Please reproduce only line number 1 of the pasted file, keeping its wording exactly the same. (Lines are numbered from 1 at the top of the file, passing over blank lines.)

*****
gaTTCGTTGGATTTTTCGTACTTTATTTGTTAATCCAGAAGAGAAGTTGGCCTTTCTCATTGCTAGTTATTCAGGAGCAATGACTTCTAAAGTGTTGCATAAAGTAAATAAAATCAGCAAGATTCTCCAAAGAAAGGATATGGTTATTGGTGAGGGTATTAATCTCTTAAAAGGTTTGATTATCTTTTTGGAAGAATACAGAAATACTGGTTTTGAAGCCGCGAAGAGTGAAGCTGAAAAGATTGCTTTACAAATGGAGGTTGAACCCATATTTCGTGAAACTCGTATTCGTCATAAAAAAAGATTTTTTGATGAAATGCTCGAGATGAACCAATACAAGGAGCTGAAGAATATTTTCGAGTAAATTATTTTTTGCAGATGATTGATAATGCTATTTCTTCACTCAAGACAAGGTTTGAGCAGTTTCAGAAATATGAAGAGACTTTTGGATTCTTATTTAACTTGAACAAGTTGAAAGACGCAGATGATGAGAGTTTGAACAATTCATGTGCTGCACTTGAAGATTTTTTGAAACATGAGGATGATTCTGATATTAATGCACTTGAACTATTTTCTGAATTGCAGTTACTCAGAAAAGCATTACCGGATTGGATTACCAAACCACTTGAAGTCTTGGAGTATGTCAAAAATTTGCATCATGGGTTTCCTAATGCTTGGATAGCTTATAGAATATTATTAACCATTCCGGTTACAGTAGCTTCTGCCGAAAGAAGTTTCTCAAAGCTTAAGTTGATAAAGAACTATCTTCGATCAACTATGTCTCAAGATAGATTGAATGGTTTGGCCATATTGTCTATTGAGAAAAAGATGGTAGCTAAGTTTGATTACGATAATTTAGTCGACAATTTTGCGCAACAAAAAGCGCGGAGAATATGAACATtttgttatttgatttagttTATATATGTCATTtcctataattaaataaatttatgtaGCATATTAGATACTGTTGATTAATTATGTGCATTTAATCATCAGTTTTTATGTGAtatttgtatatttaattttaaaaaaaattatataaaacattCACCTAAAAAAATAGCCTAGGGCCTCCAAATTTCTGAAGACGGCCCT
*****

gaTTCGTTGGATTTTTCGTACTTTATTTGTTAATCCAGAAGAGAAGTTGGCCTTTCTCATTGCTAGTTATTCAGGAGCAATGACTTCTAAAGTGTTGCATAAAGTAAATAAAATCAGCAAGATTCTCCAAAGAAAGGATATGGTTATTGGTGAGGGTATTAATCTCTTAAAAGGTTTGATTATCTTTTTGGAAGAATACAGAAATACTGGTTTTGAAGCCGCGAAGAGTGAAGCTGAAAAGATTGCTTTACAAATGGAGGTTGAACCCATATTTCGTGAAACTCGTATTCGTCATAAAAAAAGATTTTTTGATGAAATGCTCGAGATGAACCAATACAAGGAGCTGAAGAATATTTTCGAGTAAATTATTTTTTGCAGATGATTGATAATGCTATTTCTTCACTCAAGACAAGGTTTGAGCAGTTTCAGAAATATGAAGAGACTTTTGGATTCTTATTTAACTTGAACAAGTTGAAAGACGCAGATGATGAGAGTTTGAACAATTCATGTGCTGCACTTGAAGATTTTTTGAAACATGAGGATGATTCTGATATTAATGCACTTGAACTATTTTCTGAATTGCAGTTACTCAGAAAAGCATTACCGGATTGGATTACCAAACCACTTGAAGTCTTGGAGTATGTCAAAAATTTGCATCATGGGTTTCCTAATGCTTGGATAGCTTATAGAATATTATTAACCATTCCGGTTACAGTAGCTTCTGCCGAAAGAAGTTTCTCAAAGCTTAAGTTGATAAAGAACTATCTTCGATCAACTATGTCTCAAGATAGATTGAATGGTTTGGCCATATTGTCTATTGAGAAAAAGATGGTAGCTAAGTTTGATTACGATAATTTAGTCGACAATTTTGCGCAACAAAAAGCGCGGAGAATATGAACATtttgttatttgatttagttTATATATGTCATTtcctataattaaataaatttatgtaGCATATTAGATACTGTTGATTAATTATGTGCATTTAATCATCAGTTTTTATGTGAtatttgtatatttaattttaaaaaaaattatataaaacattCACCTAAAAAAATAGCCTAGGGCCTCCAAATTTCTGAAGACGGCCCT